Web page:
My current plan for the blog is to focus on certain overall fields of art on certain days. It may or may not stay this way, but here is the current plan:

Sunday “Science Sunday” art in science and nature
Monday “Music Monday” music and dance
Tuesday “Inside & Out Tuesday” architecture and interior design
Wednesday “Commercial Break” commercial arts (design, photography, fashion, etc)
Thursday “Thespian Thursday” stage, books, movies and theater
Friday “Fine Art Friday” fine arts, studio arts
Saturday “Weekend Grab-Bag” random – anything goes

 

I would encourage anyone that wishes to comment to not troll by saying “such-and-such sucks” — as I stated before, it’s fine if you don’t like something, but your opinion is simply that – your opinion. Be constructive and quantify your statement with “I don’t like this piece, and here’s why…” – because while you are always entitled to your opinion, it’s not the art… it’s only your perception of the art.

I look forward to sharing my love of the arts with you! If you like what you see here, you can show your support by following The Zen Orange on the various social channels being used, checking out and supporting my sponsors, and even buying me a cup of coffee from the sidebar (I may be biased, but I’m really partial to that last option).

Be well, and take care of one another,

Trev

 

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3 comments

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  1. Steven

    September 25, 2015 - Reply

    Hey man, I just wanted to say, awesome defense of logic. People would like to think of art as if it were some discipline like physics, but it’s not. Flat out, or else we wouldn’t appreciate a schizophrenic’s paintings in light of the Dutch masters, and people wouldn’t find pop music appealing. As a fan of classical and heavy metal (among pretty much everything else), I find so much elitism between these two genres it sickens me. Thank you for the hope given with this post. Sometimes I feel like I’m trapped in a world that is a nightmare filled with illogical arguments and prejudicial affairs… which it is… but posts like these remind me that I’m not alone.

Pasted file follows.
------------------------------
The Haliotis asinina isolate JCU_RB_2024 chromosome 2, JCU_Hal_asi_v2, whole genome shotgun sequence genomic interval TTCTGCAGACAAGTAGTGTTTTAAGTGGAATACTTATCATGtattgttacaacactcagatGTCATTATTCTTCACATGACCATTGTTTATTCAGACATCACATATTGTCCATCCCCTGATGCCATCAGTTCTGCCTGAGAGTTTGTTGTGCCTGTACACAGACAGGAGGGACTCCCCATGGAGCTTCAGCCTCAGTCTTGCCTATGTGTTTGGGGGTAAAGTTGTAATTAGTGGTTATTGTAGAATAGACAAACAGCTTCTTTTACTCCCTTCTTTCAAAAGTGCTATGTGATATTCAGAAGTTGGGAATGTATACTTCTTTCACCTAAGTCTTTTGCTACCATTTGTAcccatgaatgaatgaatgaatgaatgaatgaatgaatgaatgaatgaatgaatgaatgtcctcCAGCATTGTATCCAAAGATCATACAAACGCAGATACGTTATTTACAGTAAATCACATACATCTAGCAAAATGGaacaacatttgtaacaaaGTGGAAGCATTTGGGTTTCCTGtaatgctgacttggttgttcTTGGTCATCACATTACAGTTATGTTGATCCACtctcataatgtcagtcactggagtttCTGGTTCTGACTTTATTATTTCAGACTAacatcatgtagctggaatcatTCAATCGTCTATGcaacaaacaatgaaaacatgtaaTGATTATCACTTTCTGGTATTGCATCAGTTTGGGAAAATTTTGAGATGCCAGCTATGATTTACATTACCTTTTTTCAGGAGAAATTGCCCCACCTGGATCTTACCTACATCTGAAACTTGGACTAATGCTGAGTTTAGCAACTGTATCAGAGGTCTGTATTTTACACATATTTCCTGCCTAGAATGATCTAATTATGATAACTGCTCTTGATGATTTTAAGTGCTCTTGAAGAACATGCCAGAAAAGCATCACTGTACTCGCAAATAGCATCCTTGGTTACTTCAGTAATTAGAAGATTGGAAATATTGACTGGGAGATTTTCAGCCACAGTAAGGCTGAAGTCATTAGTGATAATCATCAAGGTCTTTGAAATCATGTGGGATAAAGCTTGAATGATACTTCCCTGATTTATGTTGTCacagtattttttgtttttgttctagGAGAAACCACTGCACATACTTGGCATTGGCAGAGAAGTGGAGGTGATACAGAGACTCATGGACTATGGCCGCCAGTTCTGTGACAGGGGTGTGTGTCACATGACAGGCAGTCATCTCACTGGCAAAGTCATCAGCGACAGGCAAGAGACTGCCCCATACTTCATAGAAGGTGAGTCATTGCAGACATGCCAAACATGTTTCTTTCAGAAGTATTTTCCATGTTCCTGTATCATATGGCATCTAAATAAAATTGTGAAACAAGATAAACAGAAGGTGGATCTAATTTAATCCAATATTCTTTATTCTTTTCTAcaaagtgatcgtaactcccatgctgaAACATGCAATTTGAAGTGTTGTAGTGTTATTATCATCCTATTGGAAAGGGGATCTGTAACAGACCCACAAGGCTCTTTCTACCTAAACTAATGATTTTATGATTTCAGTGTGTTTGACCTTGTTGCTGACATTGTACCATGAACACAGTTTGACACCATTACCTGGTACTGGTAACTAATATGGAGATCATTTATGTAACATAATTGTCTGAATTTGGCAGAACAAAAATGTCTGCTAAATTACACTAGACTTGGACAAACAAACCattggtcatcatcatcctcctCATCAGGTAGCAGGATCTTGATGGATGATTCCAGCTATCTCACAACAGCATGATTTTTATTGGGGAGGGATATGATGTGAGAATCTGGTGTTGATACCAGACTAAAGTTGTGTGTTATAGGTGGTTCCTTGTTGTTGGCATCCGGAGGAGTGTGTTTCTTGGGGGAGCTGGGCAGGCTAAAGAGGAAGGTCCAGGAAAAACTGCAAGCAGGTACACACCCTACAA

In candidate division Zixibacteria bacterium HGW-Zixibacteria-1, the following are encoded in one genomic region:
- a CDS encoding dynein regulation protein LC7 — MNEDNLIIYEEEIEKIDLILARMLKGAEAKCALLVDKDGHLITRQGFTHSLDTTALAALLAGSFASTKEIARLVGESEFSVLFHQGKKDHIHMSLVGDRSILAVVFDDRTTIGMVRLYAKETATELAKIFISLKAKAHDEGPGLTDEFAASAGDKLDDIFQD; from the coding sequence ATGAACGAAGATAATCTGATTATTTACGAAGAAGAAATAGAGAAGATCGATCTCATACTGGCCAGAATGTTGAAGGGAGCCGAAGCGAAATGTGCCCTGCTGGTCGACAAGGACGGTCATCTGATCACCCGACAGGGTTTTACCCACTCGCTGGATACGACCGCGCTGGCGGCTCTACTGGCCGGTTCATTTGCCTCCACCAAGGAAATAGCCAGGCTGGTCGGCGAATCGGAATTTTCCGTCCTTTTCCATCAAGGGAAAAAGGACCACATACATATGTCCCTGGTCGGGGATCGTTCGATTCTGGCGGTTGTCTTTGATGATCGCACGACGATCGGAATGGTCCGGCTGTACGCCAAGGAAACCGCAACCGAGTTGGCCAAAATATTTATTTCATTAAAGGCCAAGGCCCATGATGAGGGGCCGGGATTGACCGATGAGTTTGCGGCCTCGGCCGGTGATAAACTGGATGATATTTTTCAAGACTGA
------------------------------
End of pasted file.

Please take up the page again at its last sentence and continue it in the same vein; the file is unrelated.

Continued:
2. Elis jones

    November 1, 2015 - Reply

    Great read with a fascinating insight into art and subjectivity. I’ll be sure to keep up to date with your future posts.

  3. Bradley Kell

    June 18, 2017 - Reply

    I think some people are using this ‘subjectivity’ wrong.

    I have a friend who is an Art Major, and we have this argument all the time. Art is subjective in that you can think it’s good and I can think it is bad… and neither of us is wrong. That is the subjectivity of it.

    He seems to think this subjectivity means Art can not be misinterpreted, than any and every interpretation is correct. That the intent of the Artist has no bearing. I disagree strongly with this.

    He tends to weave opinion, emotional response and interpretation together as the same thing… when they are not.

    I will say there IS Art that is completely subjective, there purely for the viewer to make their own. That Art indeed does exist and I would never deny that. That, however, is not ALL Art.

    If I write a Poem about the struggle of lower class Americans and the challenges they face, then that is a Poem about low class Americans and the challenges that they face. You can have an opinion about my Poem, and that opinion can not be wrong. You can have an emotional response to my Poem, and even if the response is not the one I intended it can not be wrong. However, you can interpret my Poem… and if you misinterpret it you can absolutely be completely wrong. Saying your interpretation of my Poem is that it is about the fall out after the Viet Nam War would be completely wrong. There is nothing about Art being subjective that suggests that every interpretation is correct.

    I try to explain this to him, but somehow despite his being his major, he doesn’t grasp the very basic concept. I’m not sure how else to go about this, and would love for some one to be able to show him the difference in misinterpretation as opposed to opinion or emotional response.

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“Arguments led by subjectivity are a waste of time. And, if they take place online, add to that, a waste of one’s keyboard.”
- Mokokoma Mokhonoana